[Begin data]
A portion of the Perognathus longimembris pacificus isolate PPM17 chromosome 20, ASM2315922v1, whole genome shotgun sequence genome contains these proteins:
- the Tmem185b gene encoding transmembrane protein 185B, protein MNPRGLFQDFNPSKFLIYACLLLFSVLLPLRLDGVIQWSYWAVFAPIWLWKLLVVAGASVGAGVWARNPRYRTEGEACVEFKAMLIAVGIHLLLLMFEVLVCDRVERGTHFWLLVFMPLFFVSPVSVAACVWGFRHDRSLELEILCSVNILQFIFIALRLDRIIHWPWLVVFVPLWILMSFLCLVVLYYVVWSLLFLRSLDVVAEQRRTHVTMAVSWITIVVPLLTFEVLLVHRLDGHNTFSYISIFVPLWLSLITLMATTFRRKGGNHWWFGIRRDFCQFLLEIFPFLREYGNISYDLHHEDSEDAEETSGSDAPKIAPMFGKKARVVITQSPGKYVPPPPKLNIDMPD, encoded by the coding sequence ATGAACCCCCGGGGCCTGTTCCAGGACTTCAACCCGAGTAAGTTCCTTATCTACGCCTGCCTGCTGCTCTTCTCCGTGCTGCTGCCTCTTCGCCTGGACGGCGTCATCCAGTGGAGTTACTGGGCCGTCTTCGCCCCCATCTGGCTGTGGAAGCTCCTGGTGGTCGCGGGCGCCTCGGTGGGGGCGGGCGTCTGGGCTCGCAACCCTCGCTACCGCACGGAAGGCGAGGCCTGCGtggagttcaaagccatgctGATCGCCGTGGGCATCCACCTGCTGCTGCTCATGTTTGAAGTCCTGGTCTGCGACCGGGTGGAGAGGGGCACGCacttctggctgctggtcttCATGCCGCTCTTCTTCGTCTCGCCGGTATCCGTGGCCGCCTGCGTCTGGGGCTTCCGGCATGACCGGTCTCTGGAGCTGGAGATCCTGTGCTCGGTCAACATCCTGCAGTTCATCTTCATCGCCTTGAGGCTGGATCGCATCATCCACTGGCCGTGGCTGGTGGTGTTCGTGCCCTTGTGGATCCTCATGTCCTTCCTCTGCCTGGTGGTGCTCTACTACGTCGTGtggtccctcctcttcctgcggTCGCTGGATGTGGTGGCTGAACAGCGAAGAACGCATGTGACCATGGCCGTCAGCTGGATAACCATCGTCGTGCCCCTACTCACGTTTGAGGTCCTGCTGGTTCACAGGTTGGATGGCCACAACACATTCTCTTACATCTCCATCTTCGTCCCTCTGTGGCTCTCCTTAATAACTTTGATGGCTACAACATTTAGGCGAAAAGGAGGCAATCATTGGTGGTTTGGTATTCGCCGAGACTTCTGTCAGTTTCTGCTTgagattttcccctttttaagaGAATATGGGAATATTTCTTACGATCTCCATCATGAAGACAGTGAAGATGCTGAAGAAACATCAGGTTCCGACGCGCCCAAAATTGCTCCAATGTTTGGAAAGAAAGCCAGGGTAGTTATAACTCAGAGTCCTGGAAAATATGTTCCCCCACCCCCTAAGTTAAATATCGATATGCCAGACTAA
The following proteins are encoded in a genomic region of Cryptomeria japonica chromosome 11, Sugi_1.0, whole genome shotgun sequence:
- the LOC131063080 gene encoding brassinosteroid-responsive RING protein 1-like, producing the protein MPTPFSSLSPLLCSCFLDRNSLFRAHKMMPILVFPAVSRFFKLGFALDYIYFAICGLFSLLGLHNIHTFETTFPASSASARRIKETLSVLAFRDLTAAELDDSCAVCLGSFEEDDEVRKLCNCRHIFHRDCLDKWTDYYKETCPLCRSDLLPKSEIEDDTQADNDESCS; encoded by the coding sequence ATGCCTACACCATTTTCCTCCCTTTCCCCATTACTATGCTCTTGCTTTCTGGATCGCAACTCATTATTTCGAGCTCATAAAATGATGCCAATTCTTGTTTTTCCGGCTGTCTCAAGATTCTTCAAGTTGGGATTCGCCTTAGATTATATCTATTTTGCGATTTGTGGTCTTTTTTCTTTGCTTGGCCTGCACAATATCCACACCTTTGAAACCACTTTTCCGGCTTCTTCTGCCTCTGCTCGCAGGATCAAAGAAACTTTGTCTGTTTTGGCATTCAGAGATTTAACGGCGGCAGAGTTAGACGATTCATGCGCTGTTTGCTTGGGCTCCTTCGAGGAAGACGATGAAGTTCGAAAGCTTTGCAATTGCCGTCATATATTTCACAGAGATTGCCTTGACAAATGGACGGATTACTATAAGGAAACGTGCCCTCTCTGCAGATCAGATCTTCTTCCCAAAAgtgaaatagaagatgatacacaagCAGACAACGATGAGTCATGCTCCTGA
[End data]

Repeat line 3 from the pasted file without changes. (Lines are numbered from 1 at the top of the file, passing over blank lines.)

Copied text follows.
The following proteins are encoded in a genomic region of Cryptomeria japonica chromosome 11, Sugi_1.0, whole genome shotgun sequence: